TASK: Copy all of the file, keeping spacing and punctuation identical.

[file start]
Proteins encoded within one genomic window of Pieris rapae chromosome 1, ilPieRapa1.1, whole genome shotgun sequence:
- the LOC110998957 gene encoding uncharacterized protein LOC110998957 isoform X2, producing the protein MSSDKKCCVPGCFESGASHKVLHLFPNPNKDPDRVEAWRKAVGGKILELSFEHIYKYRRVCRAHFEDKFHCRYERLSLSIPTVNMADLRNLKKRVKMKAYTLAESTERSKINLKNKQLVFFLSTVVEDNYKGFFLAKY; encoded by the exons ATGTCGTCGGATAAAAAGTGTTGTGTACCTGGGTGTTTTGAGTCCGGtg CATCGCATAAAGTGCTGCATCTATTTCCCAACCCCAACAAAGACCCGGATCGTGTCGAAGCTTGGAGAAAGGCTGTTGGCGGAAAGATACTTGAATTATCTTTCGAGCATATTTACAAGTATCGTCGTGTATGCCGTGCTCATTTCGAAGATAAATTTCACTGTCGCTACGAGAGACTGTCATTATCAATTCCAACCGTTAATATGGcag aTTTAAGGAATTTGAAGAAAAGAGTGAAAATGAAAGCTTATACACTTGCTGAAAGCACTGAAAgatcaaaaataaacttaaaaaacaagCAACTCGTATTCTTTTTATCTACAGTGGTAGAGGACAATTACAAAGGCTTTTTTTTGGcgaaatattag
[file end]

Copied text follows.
Proteins encoded within one genomic window of Pieris rapae chromosome 1, ilPieRapa1.1, whole genome shotgun sequence:
- the LOC110998957 gene encoding uncharacterized protein LOC110998957 isoform X2, producing the protein MSSDKKCCVPGCFESGASHKVLHLFPNPNKDPDRVEAWRKAVGGKILELSFEHIYKYRRVCRAHFEDKFHCRYERLSLSIPTVNMADLRNLKKRVKMKAYTLAESTERSKINLKNKQLVFFLSTVVEDNYKGFFLAKY; encoded by the exons ATGTCGTCGGATAAAAAGTGTTGTGTACCTGGGTGTTTTGAGTCCGGtg CATCGCATAAAGTGCTGCATCTATTTCCCAACCCCAACAAAGACCCGGATCGTGTCGAAGCTTGGAGAAAGGCTGTTGGCGGAAAGATACTTGAATTATCTTTCGAGCATATTTACAAGTATCGTCGTGTATGCCGTGCTCATTTCGAAGATAAATTTCACTGTCGCTACGAGAGACTGTCATTATCAATTCCAACCGTTAATATGGcag aTTTAAGGAATTTGAAGAAAAGAGTGAAAATGAAAGCTTATACACTTGCTGAAAGCACTGAAAgatcaaaaataaacttaaaaaacaagCAACTCGTATTCTTTTTATCTACAGTGGTAGAGGACAATTACAAAGGCTTTTTTTTGGcgaaatattag